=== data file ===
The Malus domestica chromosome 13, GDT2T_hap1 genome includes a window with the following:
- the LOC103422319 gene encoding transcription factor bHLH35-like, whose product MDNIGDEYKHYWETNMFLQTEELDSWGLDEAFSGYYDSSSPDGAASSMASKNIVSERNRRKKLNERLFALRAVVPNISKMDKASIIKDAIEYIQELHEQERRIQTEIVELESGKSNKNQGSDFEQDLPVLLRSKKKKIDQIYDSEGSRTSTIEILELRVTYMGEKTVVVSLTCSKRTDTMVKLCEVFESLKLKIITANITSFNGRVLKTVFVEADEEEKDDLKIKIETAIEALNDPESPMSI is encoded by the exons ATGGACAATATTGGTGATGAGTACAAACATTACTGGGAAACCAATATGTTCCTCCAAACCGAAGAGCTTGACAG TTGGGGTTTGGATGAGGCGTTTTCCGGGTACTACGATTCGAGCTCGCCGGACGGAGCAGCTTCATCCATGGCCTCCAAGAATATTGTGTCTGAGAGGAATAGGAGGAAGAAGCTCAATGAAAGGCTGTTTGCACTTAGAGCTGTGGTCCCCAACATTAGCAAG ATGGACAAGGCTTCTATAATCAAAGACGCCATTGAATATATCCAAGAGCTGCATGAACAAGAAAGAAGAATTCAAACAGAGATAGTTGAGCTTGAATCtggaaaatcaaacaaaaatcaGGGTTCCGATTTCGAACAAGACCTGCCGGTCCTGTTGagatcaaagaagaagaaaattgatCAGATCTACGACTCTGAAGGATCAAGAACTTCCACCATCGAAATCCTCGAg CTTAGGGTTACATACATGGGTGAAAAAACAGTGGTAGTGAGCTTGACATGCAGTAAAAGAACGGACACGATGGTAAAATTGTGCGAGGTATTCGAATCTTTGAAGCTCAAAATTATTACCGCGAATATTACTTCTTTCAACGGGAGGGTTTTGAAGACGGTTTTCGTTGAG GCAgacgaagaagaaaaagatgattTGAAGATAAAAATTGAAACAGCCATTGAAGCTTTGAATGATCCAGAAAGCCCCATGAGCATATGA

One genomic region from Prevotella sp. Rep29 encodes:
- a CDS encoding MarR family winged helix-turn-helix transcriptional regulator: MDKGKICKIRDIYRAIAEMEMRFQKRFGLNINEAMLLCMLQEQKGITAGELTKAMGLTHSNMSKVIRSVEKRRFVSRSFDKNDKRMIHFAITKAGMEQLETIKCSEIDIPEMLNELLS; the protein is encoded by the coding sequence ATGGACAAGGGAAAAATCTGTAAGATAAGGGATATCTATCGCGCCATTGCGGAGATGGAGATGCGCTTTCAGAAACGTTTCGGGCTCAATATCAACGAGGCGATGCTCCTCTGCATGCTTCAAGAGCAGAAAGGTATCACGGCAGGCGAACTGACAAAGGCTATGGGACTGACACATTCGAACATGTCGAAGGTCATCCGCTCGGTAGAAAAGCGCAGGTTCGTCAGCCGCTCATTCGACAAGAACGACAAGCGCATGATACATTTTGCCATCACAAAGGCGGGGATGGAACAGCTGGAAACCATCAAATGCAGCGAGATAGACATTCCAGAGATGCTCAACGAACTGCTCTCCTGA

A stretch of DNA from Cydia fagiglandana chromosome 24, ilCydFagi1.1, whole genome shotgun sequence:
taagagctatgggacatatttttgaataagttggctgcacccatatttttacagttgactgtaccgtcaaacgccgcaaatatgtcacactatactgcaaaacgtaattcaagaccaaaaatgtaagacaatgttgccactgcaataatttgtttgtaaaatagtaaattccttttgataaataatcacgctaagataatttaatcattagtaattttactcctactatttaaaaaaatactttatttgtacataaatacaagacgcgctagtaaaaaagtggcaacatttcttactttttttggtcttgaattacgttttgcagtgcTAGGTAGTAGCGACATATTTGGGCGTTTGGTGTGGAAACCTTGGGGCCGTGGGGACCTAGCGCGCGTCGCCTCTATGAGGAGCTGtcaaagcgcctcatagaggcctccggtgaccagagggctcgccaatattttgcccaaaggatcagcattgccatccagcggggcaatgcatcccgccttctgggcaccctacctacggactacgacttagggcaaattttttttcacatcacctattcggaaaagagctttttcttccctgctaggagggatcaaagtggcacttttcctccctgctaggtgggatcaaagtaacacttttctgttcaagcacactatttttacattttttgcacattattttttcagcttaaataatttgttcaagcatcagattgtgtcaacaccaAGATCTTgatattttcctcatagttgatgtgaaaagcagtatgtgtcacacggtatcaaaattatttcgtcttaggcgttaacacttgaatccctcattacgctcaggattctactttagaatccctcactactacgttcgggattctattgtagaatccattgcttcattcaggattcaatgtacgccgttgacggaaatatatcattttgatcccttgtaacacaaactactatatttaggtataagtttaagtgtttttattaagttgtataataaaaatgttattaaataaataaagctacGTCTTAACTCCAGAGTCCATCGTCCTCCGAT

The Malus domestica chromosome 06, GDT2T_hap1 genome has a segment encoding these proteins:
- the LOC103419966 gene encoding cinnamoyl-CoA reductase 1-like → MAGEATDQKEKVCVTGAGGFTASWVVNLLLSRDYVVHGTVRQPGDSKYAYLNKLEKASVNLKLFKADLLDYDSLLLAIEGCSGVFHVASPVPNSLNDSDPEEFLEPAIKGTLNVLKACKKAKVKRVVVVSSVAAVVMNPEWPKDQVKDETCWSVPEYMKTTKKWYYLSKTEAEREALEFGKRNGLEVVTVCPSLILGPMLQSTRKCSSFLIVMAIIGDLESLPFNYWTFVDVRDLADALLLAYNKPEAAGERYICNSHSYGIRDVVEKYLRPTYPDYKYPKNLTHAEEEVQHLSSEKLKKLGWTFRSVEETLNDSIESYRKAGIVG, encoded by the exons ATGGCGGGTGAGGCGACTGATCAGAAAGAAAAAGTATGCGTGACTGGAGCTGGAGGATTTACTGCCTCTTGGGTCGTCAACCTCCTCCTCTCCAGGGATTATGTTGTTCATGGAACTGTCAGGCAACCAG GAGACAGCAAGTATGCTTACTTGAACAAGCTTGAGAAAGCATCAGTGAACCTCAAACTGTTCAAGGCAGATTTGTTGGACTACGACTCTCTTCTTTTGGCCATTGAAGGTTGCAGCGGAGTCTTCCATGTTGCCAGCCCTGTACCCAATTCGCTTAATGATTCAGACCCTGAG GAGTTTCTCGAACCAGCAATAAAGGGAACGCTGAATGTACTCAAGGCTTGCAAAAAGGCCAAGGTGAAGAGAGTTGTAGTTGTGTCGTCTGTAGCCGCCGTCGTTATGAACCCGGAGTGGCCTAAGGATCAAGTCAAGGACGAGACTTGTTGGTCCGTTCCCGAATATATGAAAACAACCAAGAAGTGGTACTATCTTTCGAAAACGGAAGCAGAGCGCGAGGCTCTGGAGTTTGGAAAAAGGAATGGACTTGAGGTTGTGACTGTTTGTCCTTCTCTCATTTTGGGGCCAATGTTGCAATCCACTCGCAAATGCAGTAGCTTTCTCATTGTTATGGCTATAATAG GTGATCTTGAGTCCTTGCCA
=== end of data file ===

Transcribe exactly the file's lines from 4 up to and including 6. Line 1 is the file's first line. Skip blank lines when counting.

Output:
- a CDS encoding MarR family winged helix-turn-helix transcriptional regulator: MDKGKICKIRDIYRAIAEMEMRFQKRFGLNINEAMLLCMLQEQKGITAGELTKAMGLTHSNMSKVIRSVEKRRFVSRSFDKNDKRMIHFAITKAGMEQLETIKCSEIDIPEMLNELLS; the protein is encoded by the coding sequence ATGGACAAGGGAAAAATCTGTAAGATAAGGGATATCTATCGCGCCATTGCGGAGATGGAGATGCGCTTTCAGAAACGTTTCGGGCTCAATATCAACGAGGCGATGCTCCTCTGCATGCTTCAAGAGCAGAAAGGTATCACGGCAGGCGAACTGACAAAGGCTATGGGACTGACACATTCGAACATGTCGAAGGTCATCCGCTCGGTAGAAAAGCGCAGGTTCGTCAGCCGCTCATTCGACAAGAACGACAAGCGCATGATACATTTTGCCATCACAAAGGCGGGGATGGAACAGCTGGAAACCATCAAATGCAGCGAGATAGACATTCCAGAGATGCTCAACGAACTGCTCTCCTGA

A stretch of DNA from Cydia fagiglandana chromosome 24, ilCydFagi1.1, whole genome shotgun sequence:
taagagctatgggacatatttttgaataagttggctgcacccatatttttacagttgactgtaccgtcaaacgccgcaaatatgtcacactatactgcaaaacgtaattcaagaccaaaaatgtaagacaatgttgccactgcaataatttgtttgtaaaatagtaaattccttttgataaataatcacgctaagataatttaatcattagtaattttactcctactatttaaaaaaatactttatttgtacataaatacaagacgcgctagtaaaaaagtggcaacatttcttactttttttggtcttgaattacgttttgcagtgcTAGGTAGTAGCGACATATTTGGGCGTTTGGTGTGGAAACCTTGGGGCCGTGGGGACCTAGCGCGCGTCGCCTCTATGAGGAGCTGtcaaagcgcctcatagaggcctccggtgaccagagggctcgccaatattttgcccaaaggatcagcattgccatccagcggggcaatgcatcccgccttctgggcaccctacctacggactacgacttagggcaaattttttttcacatcacctattcggaaaagagctttttcttccctgctaggagggatcaaagtggcacttttcctccctgctaggtgggatcaaagtaacacttttctgttcaagcacactatttttacattttttgcacattattttttcagcttaaataatttgttcaagcatcagattgtgtcaacaccaAGATCTTgatattttcctcatagttgatgtgaaaagcagtatgtgtcacacggtatcaaaattatttcgtcttaggcgttaacacttgaatccctcattacgctcaggattctactttagaatccctcactactacgttcgggattctattgtagaatccattgcttcattcaggattcaatgtacgccgttgacggaaatatatcattttgatcccttgtaacacaaactactatatttaggtataagtttaagtgtttttattaagttgtataataaaaatgttattaaataaataaagctacGTCTTAACTCCAGAGTCCATCGTCCTCCGAT